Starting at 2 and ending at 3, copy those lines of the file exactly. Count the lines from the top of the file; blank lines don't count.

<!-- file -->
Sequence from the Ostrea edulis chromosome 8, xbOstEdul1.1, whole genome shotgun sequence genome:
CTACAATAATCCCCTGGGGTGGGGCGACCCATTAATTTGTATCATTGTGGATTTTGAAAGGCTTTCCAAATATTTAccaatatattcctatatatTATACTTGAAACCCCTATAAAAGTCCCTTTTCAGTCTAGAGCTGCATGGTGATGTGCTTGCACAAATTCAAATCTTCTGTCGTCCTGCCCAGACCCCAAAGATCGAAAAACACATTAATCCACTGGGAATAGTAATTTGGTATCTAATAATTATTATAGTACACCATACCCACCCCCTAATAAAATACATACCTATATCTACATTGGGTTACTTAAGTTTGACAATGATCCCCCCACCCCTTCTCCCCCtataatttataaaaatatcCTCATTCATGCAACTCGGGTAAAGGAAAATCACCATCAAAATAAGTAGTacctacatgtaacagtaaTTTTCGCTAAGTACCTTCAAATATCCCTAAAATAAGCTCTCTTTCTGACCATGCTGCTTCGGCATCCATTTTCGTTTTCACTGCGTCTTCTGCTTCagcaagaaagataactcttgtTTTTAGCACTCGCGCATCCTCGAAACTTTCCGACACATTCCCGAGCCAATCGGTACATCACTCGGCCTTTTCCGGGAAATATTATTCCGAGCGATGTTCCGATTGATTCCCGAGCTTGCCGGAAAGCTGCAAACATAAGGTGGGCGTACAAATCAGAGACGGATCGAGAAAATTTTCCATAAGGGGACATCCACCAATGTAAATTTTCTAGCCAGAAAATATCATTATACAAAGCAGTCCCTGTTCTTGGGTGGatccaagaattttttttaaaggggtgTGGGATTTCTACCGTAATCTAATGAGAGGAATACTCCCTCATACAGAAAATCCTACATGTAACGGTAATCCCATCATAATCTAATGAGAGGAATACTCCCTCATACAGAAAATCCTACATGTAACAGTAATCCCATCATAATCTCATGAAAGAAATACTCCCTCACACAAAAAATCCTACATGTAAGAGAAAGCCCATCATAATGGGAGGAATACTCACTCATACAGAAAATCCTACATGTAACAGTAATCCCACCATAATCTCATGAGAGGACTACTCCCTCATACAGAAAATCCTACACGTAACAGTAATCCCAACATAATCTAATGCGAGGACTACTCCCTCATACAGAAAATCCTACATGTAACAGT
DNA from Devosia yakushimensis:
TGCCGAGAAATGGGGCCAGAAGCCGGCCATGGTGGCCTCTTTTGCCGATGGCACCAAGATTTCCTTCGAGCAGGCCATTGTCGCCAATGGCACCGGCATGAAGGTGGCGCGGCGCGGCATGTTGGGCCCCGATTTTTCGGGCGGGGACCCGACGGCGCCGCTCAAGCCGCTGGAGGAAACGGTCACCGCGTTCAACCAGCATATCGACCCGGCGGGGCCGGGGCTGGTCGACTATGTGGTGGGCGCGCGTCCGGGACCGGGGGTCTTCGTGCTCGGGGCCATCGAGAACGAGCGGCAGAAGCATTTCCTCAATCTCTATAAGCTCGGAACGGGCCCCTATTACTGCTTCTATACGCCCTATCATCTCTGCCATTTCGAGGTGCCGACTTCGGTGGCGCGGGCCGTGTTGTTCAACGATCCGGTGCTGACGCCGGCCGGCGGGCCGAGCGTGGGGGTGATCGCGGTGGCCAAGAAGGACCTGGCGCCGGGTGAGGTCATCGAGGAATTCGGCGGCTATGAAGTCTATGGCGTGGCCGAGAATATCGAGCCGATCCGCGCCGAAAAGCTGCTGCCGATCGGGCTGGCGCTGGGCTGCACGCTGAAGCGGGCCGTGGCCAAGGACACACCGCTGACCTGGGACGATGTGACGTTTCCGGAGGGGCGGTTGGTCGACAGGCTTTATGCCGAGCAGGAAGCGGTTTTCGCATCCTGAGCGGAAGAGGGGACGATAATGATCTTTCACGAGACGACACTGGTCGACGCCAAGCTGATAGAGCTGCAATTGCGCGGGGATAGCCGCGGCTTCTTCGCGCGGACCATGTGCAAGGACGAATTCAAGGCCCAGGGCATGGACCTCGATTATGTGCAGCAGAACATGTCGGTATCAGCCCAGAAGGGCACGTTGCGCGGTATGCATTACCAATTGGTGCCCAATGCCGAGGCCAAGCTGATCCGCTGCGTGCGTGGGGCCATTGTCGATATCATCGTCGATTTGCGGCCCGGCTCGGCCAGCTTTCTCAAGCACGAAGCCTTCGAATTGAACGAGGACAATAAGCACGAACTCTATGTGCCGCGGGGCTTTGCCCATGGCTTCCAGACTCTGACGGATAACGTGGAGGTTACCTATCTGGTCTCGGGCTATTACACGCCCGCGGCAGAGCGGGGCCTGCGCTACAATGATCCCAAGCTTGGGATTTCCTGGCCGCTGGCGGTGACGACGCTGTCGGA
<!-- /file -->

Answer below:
CTACAATAATCCCCTGGGGTGGGGCGACCCATTAATTTGTATCATTGTGGATTTTGAAAGGCTTTCCAAATATTTAccaatatattcctatatatTATACTTGAAACCCCTATAAAAGTCCCTTTTCAGTCTAGAGCTGCATGGTGATGTGCTTGCACAAATTCAAATCTTCTGTCGTCCTGCCCAGACCCCAAAGATCGAAAAACACATTAATCCACTGGGAATAGTAATTTGGTATCTAATAATTATTATAGTACACCATACCCACCCCCTAATAAAATACATACCTATATCTACATTGGGTTACTTAAGTTTGACAATGATCCCCCCACCCCTTCTCCCCCtataatttataaaaatatcCTCATTCATGCAACTCGGGTAAAGGAAAATCACCATCAAAATAAGTAGTacctacatgtaacagtaaTTTTCGCTAAGTACCTTCAAATATCCCTAAAATAAGCTCTCTTTCTGACCATGCTGCTTCGGCATCCATTTTCGTTTTCACTGCGTCTTCTGCTTCagcaagaaagataactcttgtTTTTAGCACTCGCGCATCCTCGAAACTTTCCGACACATTCCCGAGCCAATCGGTACATCACTCGGCCTTTTCCGGGAAATATTATTCCGAGCGATGTTCCGATTGATTCCCGAGCTTGCCGGAAAGCTGCAAACATAAGGTGGGCGTACAAATCAGAGACGGATCGAGAAAATTTTCCATAAGGGGACATCCACCAATGTAAATTTTCTAGCCAGAAAATATCATTATACAAAGCAGTCCCTGTTCTTGGGTGGatccaagaattttttttaaaggggtgTGGGATTTCTACCGTAATCTAATGAGAGGAATACTCCCTCATACAGAAAATCCTACATGTAACGGTAATCCCATCATAATCTAATGAGAGGAATACTCCCTCATACAGAAAATCCTACATGTAACAGTAATCCCATCATAATCTCATGAAAGAAATACTCCCTCACACAAAAAATCCTACATGTAAGAGAAAGCCCATCATAATGGGAGGAATACTCACTCATACAGAAAATCCTACATGTAACAGTAATCCCACCATAATCTCATGAGAGGACTACTCCCTCATACAGAAAATCCTACACGTAACAGTAATCCCAACATAATCTAATGCGAGGACTACTCCCTCATACAGAAAATCCTACATGTAACAGT
DNA from Devosia yakushimensis: